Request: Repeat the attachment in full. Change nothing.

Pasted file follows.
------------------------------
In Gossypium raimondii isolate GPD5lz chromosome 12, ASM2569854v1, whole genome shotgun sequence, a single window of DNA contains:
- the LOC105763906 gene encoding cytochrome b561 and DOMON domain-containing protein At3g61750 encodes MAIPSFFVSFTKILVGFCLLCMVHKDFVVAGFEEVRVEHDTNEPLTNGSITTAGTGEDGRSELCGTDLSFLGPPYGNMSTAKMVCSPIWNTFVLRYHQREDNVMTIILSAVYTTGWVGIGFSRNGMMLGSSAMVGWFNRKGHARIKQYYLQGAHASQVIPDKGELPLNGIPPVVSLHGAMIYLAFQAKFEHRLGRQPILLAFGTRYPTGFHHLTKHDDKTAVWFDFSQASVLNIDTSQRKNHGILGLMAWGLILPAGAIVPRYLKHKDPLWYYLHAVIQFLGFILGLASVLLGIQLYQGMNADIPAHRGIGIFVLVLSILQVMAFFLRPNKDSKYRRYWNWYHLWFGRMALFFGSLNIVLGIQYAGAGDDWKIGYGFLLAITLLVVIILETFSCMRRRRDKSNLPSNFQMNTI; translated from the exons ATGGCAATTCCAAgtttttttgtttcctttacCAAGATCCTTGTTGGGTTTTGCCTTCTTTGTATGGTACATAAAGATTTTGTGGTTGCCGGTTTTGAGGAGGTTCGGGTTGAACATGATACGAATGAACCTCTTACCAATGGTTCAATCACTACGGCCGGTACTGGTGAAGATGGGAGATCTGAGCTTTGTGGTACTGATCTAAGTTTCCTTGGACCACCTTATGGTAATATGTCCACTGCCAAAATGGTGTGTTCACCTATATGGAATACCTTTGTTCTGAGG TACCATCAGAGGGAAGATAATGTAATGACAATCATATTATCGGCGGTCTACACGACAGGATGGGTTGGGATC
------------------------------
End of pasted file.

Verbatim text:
In Gossypium raimondii isolate GPD5lz chromosome 12, ASM2569854v1, whole genome shotgun sequence, a single window of DNA contains:
- the LOC105763906 gene encoding cytochrome b561 and DOMON domain-containing protein At3g61750 encodes MAIPSFFVSFTKILVGFCLLCMVHKDFVVAGFEEVRVEHDTNEPLTNGSITTAGTGEDGRSELCGTDLSFLGPPYGNMSTAKMVCSPIWNTFVLRYHQREDNVMTIILSAVYTTGWVGIGFSRNGMMLGSSAMVGWFNRKGHARIKQYYLQGAHASQVIPDKGELPLNGIPPVVSLHGAMIYLAFQAKFEHRLGRQPILLAFGTRYPTGFHHLTKHDDKTAVWFDFSQASVLNIDTSQRKNHGILGLMAWGLILPAGAIVPRYLKHKDPLWYYLHAVIQFLGFILGLASVLLGIQLYQGMNADIPAHRGIGIFVLVLSILQVMAFFLRPNKDSKYRRYWNWYHLWFGRMALFFGSLNIVLGIQYAGAGDDWKIGYGFLLAITLLVVIILETFSCMRRRRDKSNLPSNFQMNTI; translated from the exons ATGGCAATTCCAAgtttttttgtttcctttacCAAGATCCTTGTTGGGTTTTGCCTTCTTTGTATGGTACATAAAGATTTTGTGGTTGCCGGTTTTGAGGAGGTTCGGGTTGAACATGATACGAATGAACCTCTTACCAATGGTTCAATCACTACGGCCGGTACTGGTGAAGATGGGAGATCTGAGCTTTGTGGTACTGATCTAAGTTTCCTTGGACCACCTTATGGTAATATGTCCACTGCCAAAATGGTGTGTTCACCTATATGGAATACCTTTGTTCTGAGG TACCATCAGAGGGAAGATAATGTAATGACAATCATATTATCGGCGGTCTACACGACAGGATGGGTTGGGATC